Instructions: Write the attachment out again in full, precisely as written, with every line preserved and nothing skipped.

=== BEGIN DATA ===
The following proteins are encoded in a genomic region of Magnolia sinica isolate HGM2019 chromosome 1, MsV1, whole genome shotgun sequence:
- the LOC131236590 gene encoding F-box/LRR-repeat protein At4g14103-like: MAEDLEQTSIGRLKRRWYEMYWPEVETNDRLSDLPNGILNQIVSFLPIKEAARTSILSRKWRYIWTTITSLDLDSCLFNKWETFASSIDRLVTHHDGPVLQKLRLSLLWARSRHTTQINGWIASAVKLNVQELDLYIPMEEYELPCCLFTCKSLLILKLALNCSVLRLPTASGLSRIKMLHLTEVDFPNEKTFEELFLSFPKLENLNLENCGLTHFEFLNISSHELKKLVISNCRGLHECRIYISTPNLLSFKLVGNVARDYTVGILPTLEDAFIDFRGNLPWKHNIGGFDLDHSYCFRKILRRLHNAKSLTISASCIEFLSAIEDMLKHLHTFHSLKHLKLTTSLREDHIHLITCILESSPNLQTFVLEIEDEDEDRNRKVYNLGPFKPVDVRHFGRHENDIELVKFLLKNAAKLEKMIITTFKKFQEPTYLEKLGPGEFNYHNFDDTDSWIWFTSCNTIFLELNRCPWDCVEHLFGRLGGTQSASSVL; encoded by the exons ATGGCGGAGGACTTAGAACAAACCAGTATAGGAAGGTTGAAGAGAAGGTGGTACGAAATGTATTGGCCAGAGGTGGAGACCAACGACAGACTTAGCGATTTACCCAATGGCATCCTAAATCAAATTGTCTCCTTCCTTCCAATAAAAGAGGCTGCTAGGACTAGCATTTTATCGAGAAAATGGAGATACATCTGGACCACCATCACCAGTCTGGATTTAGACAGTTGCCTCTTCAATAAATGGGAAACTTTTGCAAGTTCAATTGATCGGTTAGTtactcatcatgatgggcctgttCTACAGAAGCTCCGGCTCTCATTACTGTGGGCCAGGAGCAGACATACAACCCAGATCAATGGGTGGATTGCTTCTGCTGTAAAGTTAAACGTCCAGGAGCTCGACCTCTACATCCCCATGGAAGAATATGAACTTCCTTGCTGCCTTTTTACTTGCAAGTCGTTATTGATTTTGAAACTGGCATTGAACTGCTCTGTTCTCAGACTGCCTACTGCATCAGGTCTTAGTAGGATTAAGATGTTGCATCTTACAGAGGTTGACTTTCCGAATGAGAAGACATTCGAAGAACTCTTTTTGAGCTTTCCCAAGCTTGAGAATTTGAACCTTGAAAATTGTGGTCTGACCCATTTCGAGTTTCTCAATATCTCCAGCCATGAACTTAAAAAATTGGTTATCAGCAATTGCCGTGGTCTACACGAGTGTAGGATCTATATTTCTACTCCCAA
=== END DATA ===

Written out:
The following proteins are encoded in a genomic region of Magnolia sinica isolate HGM2019 chromosome 1, MsV1, whole genome shotgun sequence:
- the LOC131236590 gene encoding F-box/LRR-repeat protein At4g14103-like: MAEDLEQTSIGRLKRRWYEMYWPEVETNDRLSDLPNGILNQIVSFLPIKEAARTSILSRKWRYIWTTITSLDLDSCLFNKWETFASSIDRLVTHHDGPVLQKLRLSLLWARSRHTTQINGWIASAVKLNVQELDLYIPMEEYELPCCLFTCKSLLILKLALNCSVLRLPTASGLSRIKMLHLTEVDFPNEKTFEELFLSFPKLENLNLENCGLTHFEFLNISSHELKKLVISNCRGLHECRIYISTPNLLSFKLVGNVARDYTVGILPTLEDAFIDFRGNLPWKHNIGGFDLDHSYCFRKILRRLHNAKSLTISASCIEFLSAIEDMLKHLHTFHSLKHLKLTTSLREDHIHLITCILESSPNLQTFVLEIEDEDEDRNRKVYNLGPFKPVDVRHFGRHENDIELVKFLLKNAAKLEKMIITTFKKFQEPTYLEKLGPGEFNYHNFDDTDSWIWFTSCNTIFLELNRCPWDCVEHLFGRLGGTQSASSVL; encoded by the exons ATGGCGGAGGACTTAGAACAAACCAGTATAGGAAGGTTGAAGAGAAGGTGGTACGAAATGTATTGGCCAGAGGTGGAGACCAACGACAGACTTAGCGATTTACCCAATGGCATCCTAAATCAAATTGTCTCCTTCCTTCCAATAAAAGAGGCTGCTAGGACTAGCATTTTATCGAGAAAATGGAGATACATCTGGACCACCATCACCAGTCTGGATTTAGACAGTTGCCTCTTCAATAAATGGGAAACTTTTGCAAGTTCAATTGATCGGTTAGTtactcatcatgatgggcctgttCTACAGAAGCTCCGGCTCTCATTACTGTGGGCCAGGAGCAGACATACAACCCAGATCAATGGGTGGATTGCTTCTGCTGTAAAGTTAAACGTCCAGGAGCTCGACCTCTACATCCCCATGGAAGAATATGAACTTCCTTGCTGCCTTTTTACTTGCAAGTCGTTATTGATTTTGAAACTGGCATTGAACTGCTCTGTTCTCAGACTGCCTACTGCATCAGGTCTTAGTAGGATTAAGATGTTGCATCTTACAGAGGTTGACTTTCCGAATGAGAAGACATTCGAAGAACTCTTTTTGAGCTTTCCCAAGCTTGAGAATTTGAACCTTGAAAATTGTGGTCTGACCCATTTCGAGTTTCTCAATATCTCCAGCCATGAACTTAAAAAATTGGTTATCAGCAATTGCCGTGGTCTACACGAGTGTAGGATCTATATTTCTACTCCCAA